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Math Help - Chi-squaredk distribution proof

  1. #1
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    Wink Chi-squaredk distribution proof

    The information I have been given is:

    If X1,...,Xk are independent N(0,1) random variables, then
    W = (X1)^2 + (X2)^2 + ... + (Xk)^2
    has a Chi-squaredk distribution, where k is the degrees of freedom (number of independent squares in the sum of W)

    Show that:
    If Z1 ~ Gamma (alpha1, beta) and Z2 ~ Gamma (alpha2, beta); Z1 and Z2 are independent, then Z = Z1 + Z2 ~ Gamma(alpha1+alpha2, beta).

    Hence show that W ~ Gamma (k/1, 1/2)

    (on a sidenote, can you tell me or point me in the direction on how to type in the mathematical format? like a website or page to tell me to type in mathematical formulas, instead of the way i do it now, which is just in word format)

    Thanks!
    Ynotidas
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  2. #2
    Moo
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    Hello,

    for the format, look here : http://www.mathhelpforum.com/math-help/latex-help/, the threads in the upper part...

    as for your problem :
    If X1,...,Xk are independent N(0,1) random variables, then
    W = (X1)^2 + (X2)^2 + ... + (Xk)^2
    has a Chi-squaredk distribution, where k is the degrees of freedom (number of independent squares in the sum of W)
    find the distribution of X_1^2

    the pdf of N(0,1) is \frac{1}{\sqrt{2\pi}} \cdot e^{-t^2/2}, for t in \mathbb{R}

    now this is a method (law of the unconscious statistician) i can't stop to do. otherwise (it's very similar) you just have to use the jacobian transformation of the pdf. (a search in this subforum may give you some results)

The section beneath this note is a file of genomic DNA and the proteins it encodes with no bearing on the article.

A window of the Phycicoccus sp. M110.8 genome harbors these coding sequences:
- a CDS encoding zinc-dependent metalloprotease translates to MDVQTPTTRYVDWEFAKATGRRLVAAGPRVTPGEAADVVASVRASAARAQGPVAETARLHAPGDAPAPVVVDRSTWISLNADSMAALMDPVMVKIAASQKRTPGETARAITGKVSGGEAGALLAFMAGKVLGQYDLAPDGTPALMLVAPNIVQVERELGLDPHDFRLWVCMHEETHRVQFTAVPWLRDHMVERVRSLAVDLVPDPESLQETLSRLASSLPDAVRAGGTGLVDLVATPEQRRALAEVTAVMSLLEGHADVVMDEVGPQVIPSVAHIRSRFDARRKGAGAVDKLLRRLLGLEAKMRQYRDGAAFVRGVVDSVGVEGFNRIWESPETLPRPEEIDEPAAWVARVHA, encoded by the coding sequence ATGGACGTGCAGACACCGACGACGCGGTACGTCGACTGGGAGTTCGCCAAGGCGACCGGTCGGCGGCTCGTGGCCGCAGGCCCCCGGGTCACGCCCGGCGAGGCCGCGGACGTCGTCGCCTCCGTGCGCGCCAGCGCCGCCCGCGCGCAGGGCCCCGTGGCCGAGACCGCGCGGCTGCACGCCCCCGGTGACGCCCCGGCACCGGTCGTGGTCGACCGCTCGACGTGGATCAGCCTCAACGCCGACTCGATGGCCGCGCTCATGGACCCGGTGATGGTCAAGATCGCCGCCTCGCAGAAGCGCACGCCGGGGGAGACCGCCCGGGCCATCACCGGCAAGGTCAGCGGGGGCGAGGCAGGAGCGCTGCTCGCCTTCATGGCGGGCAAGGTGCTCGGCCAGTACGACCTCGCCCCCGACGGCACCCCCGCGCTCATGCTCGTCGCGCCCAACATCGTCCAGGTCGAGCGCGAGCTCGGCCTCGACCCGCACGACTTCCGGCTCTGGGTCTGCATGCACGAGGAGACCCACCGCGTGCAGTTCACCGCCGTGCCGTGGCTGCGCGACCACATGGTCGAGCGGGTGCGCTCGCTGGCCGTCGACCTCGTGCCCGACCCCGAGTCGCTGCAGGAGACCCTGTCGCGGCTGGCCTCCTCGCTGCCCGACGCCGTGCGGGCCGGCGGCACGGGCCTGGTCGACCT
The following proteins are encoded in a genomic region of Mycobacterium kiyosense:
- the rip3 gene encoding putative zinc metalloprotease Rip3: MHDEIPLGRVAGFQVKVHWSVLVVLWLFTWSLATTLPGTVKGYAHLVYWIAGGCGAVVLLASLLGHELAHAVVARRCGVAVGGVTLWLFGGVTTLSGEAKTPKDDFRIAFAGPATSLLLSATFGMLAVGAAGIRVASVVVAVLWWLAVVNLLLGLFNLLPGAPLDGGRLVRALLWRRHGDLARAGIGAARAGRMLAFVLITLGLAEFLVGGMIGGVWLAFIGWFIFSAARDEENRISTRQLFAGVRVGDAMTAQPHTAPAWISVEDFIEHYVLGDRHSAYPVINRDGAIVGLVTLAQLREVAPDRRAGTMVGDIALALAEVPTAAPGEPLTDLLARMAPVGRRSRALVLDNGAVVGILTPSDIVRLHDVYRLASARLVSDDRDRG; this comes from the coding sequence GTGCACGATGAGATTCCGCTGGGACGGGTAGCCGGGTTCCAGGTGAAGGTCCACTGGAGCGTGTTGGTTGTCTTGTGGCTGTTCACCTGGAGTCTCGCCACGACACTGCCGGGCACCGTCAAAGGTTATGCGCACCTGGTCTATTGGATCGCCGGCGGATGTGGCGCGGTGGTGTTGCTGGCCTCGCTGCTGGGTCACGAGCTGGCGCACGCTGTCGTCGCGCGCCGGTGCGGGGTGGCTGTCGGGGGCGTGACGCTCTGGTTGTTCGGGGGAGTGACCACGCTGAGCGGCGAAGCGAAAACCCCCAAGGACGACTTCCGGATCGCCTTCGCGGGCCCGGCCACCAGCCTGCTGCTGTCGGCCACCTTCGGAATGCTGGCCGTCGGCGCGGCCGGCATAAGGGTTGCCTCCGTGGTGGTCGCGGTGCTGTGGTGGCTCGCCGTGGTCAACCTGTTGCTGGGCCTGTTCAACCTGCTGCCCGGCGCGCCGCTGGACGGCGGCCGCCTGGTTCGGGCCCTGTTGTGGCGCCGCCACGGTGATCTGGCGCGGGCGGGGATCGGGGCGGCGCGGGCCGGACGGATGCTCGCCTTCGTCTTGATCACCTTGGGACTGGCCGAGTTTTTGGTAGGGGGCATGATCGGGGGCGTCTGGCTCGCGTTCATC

remember that the jacobian transformation has to be a diffeomorphism (in other words a bijection)

    for any measurable function h,
    \mathbb{E}(h(X^2))=\int_{\mathbb{R}} h(x^2) \cdot \frac{1}{\sqrt{2\pi}} \cdot e^{-x^2/2} ~dx

    if you make right now the jacobian transformation y=x, you'll have a problem since it's not a bijection.
    so just note that the integrand is an even function.

    hence \mathbb{E}(h(X^2))=2\int_0^\infty h(x^2) \cdot \frac{1}{\sqrt{2\pi}} \cdot e^{-x^2/2} ~dx

    now make the transformation y=x. this gives dy=2x ~ dx=2 \sqrt{y} ~dx

    --> \mathbb{E}(h(X^2))=\int_0^\infty h(y) \cdot\frac{1}{\sqrt{2\pi}} \cdot e^{-y/2} \cdot y^{-1/2} ~dy (that's simple calculus & manipulations)

    so the pdf of Y=X^2 is \frac{1}{\sqrt{2\pi}} \cdot e^{-y/2} \cdot y^{-1/2}, which is the pdf of a Gamma distribution \gamma \left(\tfrac 12, \tfrac 12\right)
    (there are several conventions for the parameters of a gamma distribution, so it may be (2,1/2))

    If Z1 ~ Gamma (alpha1, beta) and Z2 ~ Gamma (alpha2, beta); Z1 and Z2 are independent, then Z = Z1 + Z2 ~ Gamma(alpha1+alpha2, beta).
    for here, the most straigthforward method is to use the mgf of a gamma distribution.
    and to remember that the mgf of the sum is the product of the mgf.

    then use this last part to conclude that W follows a chi square distribution, by noting that a chi square distribution is a gamma distribution
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